ZipCrc Unicode C Reference Documentation


Current Version:

Calculate a Zip CRC checksum for a file or in-memory data.


HCkZipCrcW instance = CkZipCrcW_Create();
// ...
HCkZipCrcW CkZipCrcW_Create(void);

Creates an instance of the HCkZipCrcW object and returns a handle ("void *" pointer). The handle is passed in the 1st argument for the functions listed on this page.

void CkZipCrcW_Dispose(HCkZipCrcW handle);

Objects created by calling CkZipCrcW_Create must be freed by calling this method. A memory leak occurs if a handle is not disposed by calling this function. Also, any handle returned by a Chilkat "C" function must also be freed by the application by calling the appropriate Dispose method, such as CkZipCrcW_Dispose.

Callback Functions

Callback Functions introduced in Chilkat v9.5.0.56
void CkZipCrcW_setAbortCheck(HCkZipCrcW cHandle, BOOL (*fnAbortCheck)(void));

Provides the opportunity for a method call to be aborted. If TRUE is returned, the operation in progress is aborted. Return FALSE to allow the current method call to continue. This callback function is called periodically based on the value of the HeartbeatMs property. (If HeartbeatMs is 0, then no callbacks are made.) As an example, to make 5 AbortCheck callbacks per second, set the HeartbeatMs property equal to 200.

void CkZipCrcW_setPercentDone(HCkZipCrcW cHandle, BOOL (*fnPercentDone)(int pctDone));

Provides the percentage completed for any method that involves network communications or time-consuming processing (assuming it is a method where a percentage completion can be measured). This callback is only called when it is possible to know a percentage completion, and when it makes sense to express the operation as a percentage completed. The pctDone argument will have a value from 1 to 100. For methods that complete very quickly, the number of PercentDone callbacks will vary, but the final callback should have a value of 100. For long running operations, no more than one callback per percentage point will occur (for example: 1, 2, 3, ... 98, 99, 100).

This callback counts as an AbortCheck callback, and takes the place of the AbortCheck event when it fires.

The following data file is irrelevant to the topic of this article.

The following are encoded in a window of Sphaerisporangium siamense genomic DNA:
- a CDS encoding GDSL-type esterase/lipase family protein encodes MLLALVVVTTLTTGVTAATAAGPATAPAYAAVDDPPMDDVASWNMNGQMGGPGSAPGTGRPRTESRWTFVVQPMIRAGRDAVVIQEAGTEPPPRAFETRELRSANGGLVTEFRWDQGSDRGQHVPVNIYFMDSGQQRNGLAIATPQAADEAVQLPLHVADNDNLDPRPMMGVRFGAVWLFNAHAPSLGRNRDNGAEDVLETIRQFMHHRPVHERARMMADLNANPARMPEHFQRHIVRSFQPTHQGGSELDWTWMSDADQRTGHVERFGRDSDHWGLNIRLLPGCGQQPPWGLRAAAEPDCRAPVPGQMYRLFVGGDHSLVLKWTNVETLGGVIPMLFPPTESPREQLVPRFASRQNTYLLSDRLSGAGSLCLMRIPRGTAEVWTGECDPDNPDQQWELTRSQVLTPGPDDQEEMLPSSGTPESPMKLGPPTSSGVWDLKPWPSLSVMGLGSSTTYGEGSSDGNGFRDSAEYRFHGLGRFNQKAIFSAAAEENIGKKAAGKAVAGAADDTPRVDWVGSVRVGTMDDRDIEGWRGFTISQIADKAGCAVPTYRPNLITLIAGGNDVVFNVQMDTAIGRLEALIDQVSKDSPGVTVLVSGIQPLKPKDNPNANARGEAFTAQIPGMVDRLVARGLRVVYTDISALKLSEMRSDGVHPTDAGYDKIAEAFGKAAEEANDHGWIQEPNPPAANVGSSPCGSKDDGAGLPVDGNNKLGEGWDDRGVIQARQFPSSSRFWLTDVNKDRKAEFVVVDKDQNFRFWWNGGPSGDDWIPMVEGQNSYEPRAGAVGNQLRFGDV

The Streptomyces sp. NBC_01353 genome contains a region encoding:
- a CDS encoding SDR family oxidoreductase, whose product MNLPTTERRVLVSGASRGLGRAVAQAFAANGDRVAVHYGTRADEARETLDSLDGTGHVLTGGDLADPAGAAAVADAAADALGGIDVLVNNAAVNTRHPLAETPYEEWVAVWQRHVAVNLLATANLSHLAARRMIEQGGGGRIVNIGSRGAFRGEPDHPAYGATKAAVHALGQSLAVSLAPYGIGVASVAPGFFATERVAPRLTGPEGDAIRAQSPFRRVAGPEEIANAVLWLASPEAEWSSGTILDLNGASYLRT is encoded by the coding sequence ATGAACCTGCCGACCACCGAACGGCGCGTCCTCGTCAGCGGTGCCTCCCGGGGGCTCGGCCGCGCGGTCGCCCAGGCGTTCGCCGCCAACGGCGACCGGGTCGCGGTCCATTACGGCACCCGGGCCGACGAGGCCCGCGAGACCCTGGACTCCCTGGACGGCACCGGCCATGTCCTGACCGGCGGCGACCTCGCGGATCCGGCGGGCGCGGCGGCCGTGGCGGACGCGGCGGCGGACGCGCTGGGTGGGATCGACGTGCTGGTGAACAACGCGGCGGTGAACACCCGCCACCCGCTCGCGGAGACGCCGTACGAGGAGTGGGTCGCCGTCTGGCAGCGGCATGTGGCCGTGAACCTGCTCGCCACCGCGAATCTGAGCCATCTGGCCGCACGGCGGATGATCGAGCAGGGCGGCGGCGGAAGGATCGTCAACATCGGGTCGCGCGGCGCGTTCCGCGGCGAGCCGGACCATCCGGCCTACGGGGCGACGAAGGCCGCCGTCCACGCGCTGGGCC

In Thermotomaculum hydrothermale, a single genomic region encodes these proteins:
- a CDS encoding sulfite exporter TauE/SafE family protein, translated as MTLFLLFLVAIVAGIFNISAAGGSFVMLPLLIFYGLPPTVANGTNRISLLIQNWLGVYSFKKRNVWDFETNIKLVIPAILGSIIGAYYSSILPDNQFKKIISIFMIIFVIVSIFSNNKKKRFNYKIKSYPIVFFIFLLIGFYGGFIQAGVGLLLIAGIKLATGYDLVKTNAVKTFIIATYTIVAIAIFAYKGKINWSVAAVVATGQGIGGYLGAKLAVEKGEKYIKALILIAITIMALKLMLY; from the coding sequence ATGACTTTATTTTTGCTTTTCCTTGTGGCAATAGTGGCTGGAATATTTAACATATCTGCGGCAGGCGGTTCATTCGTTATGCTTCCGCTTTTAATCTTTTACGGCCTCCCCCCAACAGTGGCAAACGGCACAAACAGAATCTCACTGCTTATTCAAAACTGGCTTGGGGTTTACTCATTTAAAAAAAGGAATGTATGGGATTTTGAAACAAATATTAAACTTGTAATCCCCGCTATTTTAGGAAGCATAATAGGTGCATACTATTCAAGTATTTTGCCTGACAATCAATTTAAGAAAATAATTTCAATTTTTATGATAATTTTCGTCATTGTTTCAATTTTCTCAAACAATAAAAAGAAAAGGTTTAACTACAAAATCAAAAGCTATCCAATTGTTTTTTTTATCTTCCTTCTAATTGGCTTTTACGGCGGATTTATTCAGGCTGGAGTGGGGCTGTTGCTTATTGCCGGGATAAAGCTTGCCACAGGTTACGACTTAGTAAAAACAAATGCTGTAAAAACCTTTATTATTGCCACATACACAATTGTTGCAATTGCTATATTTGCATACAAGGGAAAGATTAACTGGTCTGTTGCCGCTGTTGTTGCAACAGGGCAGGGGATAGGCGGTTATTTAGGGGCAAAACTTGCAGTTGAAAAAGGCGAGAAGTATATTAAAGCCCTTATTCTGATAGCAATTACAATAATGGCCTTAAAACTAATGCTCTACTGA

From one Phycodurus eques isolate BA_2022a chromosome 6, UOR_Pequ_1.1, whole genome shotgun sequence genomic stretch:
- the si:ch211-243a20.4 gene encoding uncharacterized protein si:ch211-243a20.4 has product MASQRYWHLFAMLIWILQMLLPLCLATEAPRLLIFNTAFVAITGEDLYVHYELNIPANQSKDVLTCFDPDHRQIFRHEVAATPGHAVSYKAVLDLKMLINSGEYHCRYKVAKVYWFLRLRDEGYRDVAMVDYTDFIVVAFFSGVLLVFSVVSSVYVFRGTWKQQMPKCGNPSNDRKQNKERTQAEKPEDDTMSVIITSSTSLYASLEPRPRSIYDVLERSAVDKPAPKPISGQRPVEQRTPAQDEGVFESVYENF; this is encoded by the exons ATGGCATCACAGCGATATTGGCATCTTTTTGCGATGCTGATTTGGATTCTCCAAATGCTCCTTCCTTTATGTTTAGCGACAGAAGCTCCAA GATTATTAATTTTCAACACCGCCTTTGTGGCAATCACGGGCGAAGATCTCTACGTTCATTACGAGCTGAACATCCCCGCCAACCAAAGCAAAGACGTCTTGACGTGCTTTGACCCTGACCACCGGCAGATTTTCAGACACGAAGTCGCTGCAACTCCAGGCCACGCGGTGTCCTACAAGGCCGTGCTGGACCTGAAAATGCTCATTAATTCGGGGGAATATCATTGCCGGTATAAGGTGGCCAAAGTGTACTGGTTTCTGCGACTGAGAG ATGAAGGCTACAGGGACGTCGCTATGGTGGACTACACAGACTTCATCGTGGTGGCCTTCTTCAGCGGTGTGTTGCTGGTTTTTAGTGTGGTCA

The return value indicates whether the method call should be aborted, or whether it should proceed. Return TRUE to abort, and FALSE to proceed.

void CkZipCrcW_setProgressInfo(HCkZipCrcW cHandle, void (*fnProgressInfo)(const wchar_t *name, const wchar_t *value));

This is a general callback that provides name/value information about what is happening at certain points during a method call. To see the information provided in ProgressInfo callbacks, if any, write code to handle this event and log the name/value pairs. Most are self-explanatory.

void CkZipCrcW_setTaskCompleted(HCkZipCrcW cHandle, void (*fnTaskCompleted)(HCkTaskW hTask));

Called in the background thread when an asynchronous task completes. (Note: When an async method is running, all callbacks are in the background thread.)


BOOL CkZipCrcW_getLastMethodSuccess(HCkZipCrcW cHandle);
void CkZipCrcW_putLastMethodSuccess(HCkZipCrcW cHandle, BOOL newVal);

Indicate whether the last method call succeeded or failed. A value of TRUE indicates success, a value of FALSE indicates failure. This property is automatically set for method calls. It is not modified by property accesses. The property is automatically set to indicate success for the following types of method calls:

  • Any method that returns a string.
  • Any method returning a Chilkat object, binary bytes, or a date/time.
  • Any method returning a standard boolean status value where success = TRUE and failure = FALSE.
  • Any method returning an integer where failure is defined by a return value less than zero.

Note: Methods that do not fit the above requirements will always set this property equal to TRUE. For example, a method that returns no value (such as a "void" in C++) will technically always succeed.



void CkZipCrcW_BeginStream(HCkZipCrcW cHandle);

Provides a way to calculate a CRC by streaming the data a chunk at a time. An application would start by calling BeginStream. Then it would add data by calling MoreData for each additional chunk. After the last chunk has been processed, the EndStream method is called to return the CRC.

unsigned long CkZipCrcW_CalculateCrc(HCkZipCrcW cHandle, const unsigned char * data);

Calculates a 32-bit CRC for in-memory byte data. This is the 32-bit CRC that would be found in a Zip file header if a file containing the data was added to a zip archive. Returns the CRC32 of the data.

unsigned long CkZipCrcW_EndStream(HCkZipCrcW cHandle);

Finalizes and returns the Zip CRC value calculated by calling BeginStream followed by multiple calls to MoreData.

unsigned long CkZipCrcW_FileCrc(HCkZipCrcW cHandle, const wchar_t *path);

Calculates the CRC32 of a file. The data contained in the file is streamed for the calculation to keep the memory footprint small and constant. Returns the CRC32 of the file.

FileCrcAsync (1)
HCkTaskW CkZipCrcW_FileCrcAsync(HCkZipCrcW cHandle, const wchar_t *path);

Creates an asynchronous task to call the FileCrc method with the arguments provided. (Async methods are available starting in Chilkat v9.5.0.52.)

Returns NULL on failure

void CkZipCrcW_MoreData(HCkZipCrcW cHandle, const unsigned char * data);

Adds additional data to the CRC currently being calculated. (See BeginStream for more information.)

BOOL CkZipCrcW_ToHex(HCkZipCrcW cHandle, int crc, const wchar_t *outStr);
const wchar_t *CkZipCrcW_toHex(HCkZipCrcW cHandle, int crc);

Converts a 32-bit integer to a hex string.

Returns TRUE for success, FALSE for failure.